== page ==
In addition to the camera, Bell plans to try out digital tablets with time-stamped worksheets in laboratories. The automated system, currently in the works, would ensure that employees catalogue the time spent on specific steps and help ensure that protocols are safely adhered to. “This isn’t about telling laboratory staff to be safer or being accusative or punitive,” Bell says. “The reality is that our lab staff is very committed to safety. Not a single person comes to work planning to do something unsafe.”
Carroll, of the Poxvirus and Rabies Branch, already has one of the cameras set up in one of his labs. It monitors inactivation procedures for the 11 staff members working there. Scott Smith, a microbiologist and manager for the lab, says that the laboratory team is fine with the camera. “It doesn’t make you feel like big brother, the person isn’t in the shot,” he says. Instead, just the individual’s hands and the lab equipment make an appearance.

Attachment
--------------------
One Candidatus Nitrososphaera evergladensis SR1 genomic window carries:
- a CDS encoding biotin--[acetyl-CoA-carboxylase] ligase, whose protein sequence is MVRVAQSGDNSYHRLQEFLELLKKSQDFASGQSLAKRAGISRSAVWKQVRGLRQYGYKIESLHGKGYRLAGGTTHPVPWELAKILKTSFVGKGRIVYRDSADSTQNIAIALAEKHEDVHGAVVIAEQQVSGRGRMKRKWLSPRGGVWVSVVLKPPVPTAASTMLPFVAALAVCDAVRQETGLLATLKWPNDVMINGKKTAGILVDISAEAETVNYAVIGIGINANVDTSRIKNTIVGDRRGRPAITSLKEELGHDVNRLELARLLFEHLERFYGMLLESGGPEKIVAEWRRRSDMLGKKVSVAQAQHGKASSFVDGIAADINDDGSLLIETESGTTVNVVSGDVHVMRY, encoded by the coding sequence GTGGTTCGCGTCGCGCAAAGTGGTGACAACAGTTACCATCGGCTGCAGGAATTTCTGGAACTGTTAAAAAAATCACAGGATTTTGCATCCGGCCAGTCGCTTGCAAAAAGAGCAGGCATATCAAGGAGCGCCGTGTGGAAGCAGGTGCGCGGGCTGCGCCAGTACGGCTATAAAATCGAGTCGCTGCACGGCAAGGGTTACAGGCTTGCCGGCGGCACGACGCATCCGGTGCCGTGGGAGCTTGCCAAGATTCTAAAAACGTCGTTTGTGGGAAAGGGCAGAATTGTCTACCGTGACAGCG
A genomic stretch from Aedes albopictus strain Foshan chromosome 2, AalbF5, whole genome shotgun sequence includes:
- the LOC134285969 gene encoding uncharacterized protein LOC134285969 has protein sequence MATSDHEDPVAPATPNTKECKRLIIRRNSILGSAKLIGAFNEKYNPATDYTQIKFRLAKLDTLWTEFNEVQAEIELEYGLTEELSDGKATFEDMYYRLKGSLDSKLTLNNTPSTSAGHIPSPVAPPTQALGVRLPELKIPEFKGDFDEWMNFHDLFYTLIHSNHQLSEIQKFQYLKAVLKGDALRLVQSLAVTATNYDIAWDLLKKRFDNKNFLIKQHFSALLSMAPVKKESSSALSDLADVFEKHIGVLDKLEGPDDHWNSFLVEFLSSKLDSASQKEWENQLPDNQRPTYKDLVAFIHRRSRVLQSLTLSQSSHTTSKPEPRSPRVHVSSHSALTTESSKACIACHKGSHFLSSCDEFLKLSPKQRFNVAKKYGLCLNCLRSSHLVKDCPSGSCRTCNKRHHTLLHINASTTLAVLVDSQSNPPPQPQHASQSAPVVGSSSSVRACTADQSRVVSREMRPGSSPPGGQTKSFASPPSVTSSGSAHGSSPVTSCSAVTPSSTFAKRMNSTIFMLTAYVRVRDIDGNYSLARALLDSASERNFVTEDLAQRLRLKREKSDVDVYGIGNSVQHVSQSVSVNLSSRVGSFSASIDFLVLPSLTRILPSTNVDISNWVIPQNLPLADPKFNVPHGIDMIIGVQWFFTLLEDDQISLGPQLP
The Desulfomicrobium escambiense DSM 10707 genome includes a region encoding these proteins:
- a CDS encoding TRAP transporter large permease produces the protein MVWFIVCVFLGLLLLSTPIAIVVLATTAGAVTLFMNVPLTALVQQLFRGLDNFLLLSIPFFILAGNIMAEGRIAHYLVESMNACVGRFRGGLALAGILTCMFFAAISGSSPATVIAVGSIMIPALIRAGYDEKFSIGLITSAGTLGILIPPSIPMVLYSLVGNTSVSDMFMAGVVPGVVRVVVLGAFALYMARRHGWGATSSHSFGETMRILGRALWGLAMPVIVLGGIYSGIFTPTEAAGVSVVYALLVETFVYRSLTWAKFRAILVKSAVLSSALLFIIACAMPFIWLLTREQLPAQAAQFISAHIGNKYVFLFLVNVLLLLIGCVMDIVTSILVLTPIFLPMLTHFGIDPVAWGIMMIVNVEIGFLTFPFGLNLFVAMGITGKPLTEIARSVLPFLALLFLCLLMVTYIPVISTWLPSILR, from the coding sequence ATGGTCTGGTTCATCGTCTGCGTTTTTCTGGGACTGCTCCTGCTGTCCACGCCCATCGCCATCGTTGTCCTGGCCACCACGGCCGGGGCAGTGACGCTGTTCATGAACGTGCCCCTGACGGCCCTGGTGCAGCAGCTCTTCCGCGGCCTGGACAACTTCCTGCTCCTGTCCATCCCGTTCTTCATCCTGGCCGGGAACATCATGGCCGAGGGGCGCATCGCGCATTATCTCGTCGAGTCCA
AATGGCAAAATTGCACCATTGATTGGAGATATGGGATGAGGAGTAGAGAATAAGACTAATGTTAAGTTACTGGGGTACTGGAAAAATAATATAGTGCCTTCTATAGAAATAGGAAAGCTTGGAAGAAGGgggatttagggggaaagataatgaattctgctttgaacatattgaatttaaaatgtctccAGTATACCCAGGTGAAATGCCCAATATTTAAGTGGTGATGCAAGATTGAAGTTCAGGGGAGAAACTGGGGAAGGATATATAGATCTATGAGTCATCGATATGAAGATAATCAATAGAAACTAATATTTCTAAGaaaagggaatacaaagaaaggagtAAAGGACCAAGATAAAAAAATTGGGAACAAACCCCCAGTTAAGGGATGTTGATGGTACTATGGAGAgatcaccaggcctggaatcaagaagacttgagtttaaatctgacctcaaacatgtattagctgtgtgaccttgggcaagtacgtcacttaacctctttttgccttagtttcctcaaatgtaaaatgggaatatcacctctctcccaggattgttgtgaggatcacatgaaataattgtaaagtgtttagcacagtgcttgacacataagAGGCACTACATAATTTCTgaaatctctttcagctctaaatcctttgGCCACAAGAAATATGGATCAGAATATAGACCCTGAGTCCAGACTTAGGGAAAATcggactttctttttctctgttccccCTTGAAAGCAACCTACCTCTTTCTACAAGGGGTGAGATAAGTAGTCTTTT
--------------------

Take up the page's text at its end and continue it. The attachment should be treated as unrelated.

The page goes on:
Exactly what the CDC will do in the longer-term to bring about more changes in the “culture” of work-flows to better ensure safety remains murky. An external advisory group, formed following the incidents, is helping devise a plan. One component: “I can imagine moving toward a CDC library where protocols could be approved,” Bell says. And the video footage gathered through this pilot program could potentially be used to make training videos.
When Bell first arrived at CDC 18 years ago, he says, it was a different place altogether in terms of size and attitude. It was more like “small boutique labs doing specialized work,” he says. But since then the size of CDC—and especially the number of top level biosafety labs—has swelled. There were around 6,000 CDC employees in 1996 but more than 10,000 work there today, not counting the approximately 4,000 federal contractors. The structures and practices that were sufficient 20 years ago to maintain safety and ensure oversight apparently no longer suffice.
For more on the federal lab lapses:
Poor Oversight Catches Up with High-Security Infectious Agent and Disease Labs
CDC Botched Handling of Deadly Flu Virus
Bio-Unsafety Level 3: Could the Next Lab Accident Result in a Pandemic?